On cooling I inspected the open moulded baseplate. It was a pretty clean burnout as you can see but a couple of very cracks and flakes on the thinner sides. Not too serious.
I am not convinced the small lettering will fill though due to surface tension.
Second fail was on a flask cast which I decided to vacuum test and due to lack of support the base failed under the vacuum and pulled free. Oh well!
 

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GreenTwin

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Seems like you could band or clamp the mold to keep the cracks closed long enough to pour.

The only way to learn how to cast things is to have failures.
I could win some sort of major failure award for my past blunders.

I would guess the letters would fill, depending on your pour temperature.
I generally pour aluminum at 1,350 F.

.
 
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Well, things couldn't get worse as I dropped the damn mould and broke it badly so it's start again.
This means printing another base and so I have decided to go back to petrobond casting so at least I have a pattern for future errors!
This will not have the lettering which I may add as a separate lost PLA plaque on the base.
However, The lost PLA linkages came out good. Just a few micro bubbles which is quite normal and knock off easily.
Attached is also short video showing how permeable this plaster is.
 

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GreenTwin

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Luckily resin-bound molds are quite sturdy, and they can be transported long distances in a car without damage, since they cure in a hard state.

I guess that is one downside to the lost-anything methods, is that you lose the pattern with each casting.
Its a fair trade if you need the accuracy, have a very complex shape, or can make multiple castings on a tree.

The parts look great.
Are those bronze? They look more like brass.

I have seen folks 3D print their own letters, but a plaque with letters sounds like an every better idea, since that would fix the letters and keep them from shifting around or getting glued on crooked.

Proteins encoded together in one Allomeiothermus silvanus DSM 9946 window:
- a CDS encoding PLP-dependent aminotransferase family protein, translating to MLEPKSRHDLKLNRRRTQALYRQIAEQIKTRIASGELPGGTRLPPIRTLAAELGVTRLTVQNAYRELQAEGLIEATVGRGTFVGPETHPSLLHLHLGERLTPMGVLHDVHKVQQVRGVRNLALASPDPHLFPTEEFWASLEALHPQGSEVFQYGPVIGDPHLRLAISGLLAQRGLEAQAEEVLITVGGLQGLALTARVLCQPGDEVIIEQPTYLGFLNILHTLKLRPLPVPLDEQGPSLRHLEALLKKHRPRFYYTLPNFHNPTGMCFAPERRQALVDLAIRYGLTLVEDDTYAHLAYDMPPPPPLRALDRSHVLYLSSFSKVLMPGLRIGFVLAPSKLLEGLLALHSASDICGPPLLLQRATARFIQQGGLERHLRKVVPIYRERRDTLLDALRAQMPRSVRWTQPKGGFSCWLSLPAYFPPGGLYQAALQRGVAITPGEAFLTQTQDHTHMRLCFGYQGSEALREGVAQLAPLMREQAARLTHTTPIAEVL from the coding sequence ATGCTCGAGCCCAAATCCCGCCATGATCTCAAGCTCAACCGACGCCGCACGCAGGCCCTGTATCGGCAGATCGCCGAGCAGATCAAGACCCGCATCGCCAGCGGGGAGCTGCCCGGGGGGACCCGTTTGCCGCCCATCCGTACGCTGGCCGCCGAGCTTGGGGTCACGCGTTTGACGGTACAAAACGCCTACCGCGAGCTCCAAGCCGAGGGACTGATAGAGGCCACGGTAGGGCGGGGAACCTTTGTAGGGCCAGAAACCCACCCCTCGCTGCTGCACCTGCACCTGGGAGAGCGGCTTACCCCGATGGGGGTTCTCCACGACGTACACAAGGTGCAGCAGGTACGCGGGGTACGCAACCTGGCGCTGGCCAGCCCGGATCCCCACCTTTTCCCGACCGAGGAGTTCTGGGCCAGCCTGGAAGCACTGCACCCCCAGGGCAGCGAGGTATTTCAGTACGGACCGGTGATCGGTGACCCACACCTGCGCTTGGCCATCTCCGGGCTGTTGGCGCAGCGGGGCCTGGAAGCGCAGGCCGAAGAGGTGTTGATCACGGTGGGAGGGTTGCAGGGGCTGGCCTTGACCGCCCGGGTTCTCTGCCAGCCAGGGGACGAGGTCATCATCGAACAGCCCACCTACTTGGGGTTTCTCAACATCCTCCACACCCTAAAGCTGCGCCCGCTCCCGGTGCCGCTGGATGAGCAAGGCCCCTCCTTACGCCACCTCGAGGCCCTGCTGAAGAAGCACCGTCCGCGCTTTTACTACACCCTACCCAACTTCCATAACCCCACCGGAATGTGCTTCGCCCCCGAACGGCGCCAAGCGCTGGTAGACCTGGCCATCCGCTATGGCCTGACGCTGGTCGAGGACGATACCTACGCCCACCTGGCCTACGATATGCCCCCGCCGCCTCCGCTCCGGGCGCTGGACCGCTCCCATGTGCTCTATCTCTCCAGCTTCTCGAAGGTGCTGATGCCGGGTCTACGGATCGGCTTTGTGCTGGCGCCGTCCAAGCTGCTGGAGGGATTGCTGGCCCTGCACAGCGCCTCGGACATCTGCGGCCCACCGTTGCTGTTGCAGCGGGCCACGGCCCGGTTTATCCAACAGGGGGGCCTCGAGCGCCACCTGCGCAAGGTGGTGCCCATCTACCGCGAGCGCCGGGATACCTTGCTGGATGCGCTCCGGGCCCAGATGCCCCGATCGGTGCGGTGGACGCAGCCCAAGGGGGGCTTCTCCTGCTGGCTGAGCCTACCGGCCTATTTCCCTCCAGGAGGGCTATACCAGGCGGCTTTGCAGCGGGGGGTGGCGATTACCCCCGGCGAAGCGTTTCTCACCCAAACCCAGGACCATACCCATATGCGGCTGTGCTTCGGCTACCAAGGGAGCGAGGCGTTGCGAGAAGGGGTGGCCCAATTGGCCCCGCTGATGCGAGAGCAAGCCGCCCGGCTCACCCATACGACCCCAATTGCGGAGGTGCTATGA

The video is very interesting.
I was not sure exactly how that was done.

I have seen some centrifuge demonstrations, which I guess accomplishes about the same thing.

.
 
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Pat,
The parts are brass as per the plans.
The video shows just how well the plaster can allow a vacuum to pull the melt in.
Yes it is a more compact method than centrifugal equipment.
At the moment I get away with vacuuming from the base but I hope to use perforated flasks soon. This will improve fill but will require new vacuum vessel.
The cheap Chinese vac pump works ok but it would be better with one that pulls a bit harder . I work on a skinflint budget 😁
 

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I envy the convenience of a tabletop furnace.
If they did iron, I would definitely build or buy one one.
I have seen the smaller induction units, but they are very complex, and so would be prone to breaking down.

My mini iron furnace will be more convenient, but I still plan on using outdoors.
I guess I could build an outdoor fireprooof metal box to contain the mini furnace, and use a powered respirator to avoid carbon monoxide poisoning.

.
 
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The revised base pattern was printed with ingates and not sanded or filled for the first cast. I had problems with the sand core in the boss and it started to break away when removing the pattern so I reinserted the pattern and pressed some screws into the sand.
It was only partially successful but this bore detail has to be machined anyway,
Likewise some sand lift at the base of the circular boss too.
There are a few but minor anomalies of surface skin on and near the square boss.
I admit I went a bid mad with riser feeders but I was wary of the thick and thin areas.
All in all its a workable part and the finished part will be painted.
 

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I have just noticed that my last photos when viewed and zoomed seem to zoom in massively. Any ideas how to prevent this?
Should I check image size etc or attach in a different way?
 

GreenTwin

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The photos look fine, I don't see a problem.

The pour temperature looks to be on the money.
Nice shiny finish with no burning into the sand.

Everyone has their favorite sprue/runner/gate configuration.
I will mention how I would do it for comparison purposes.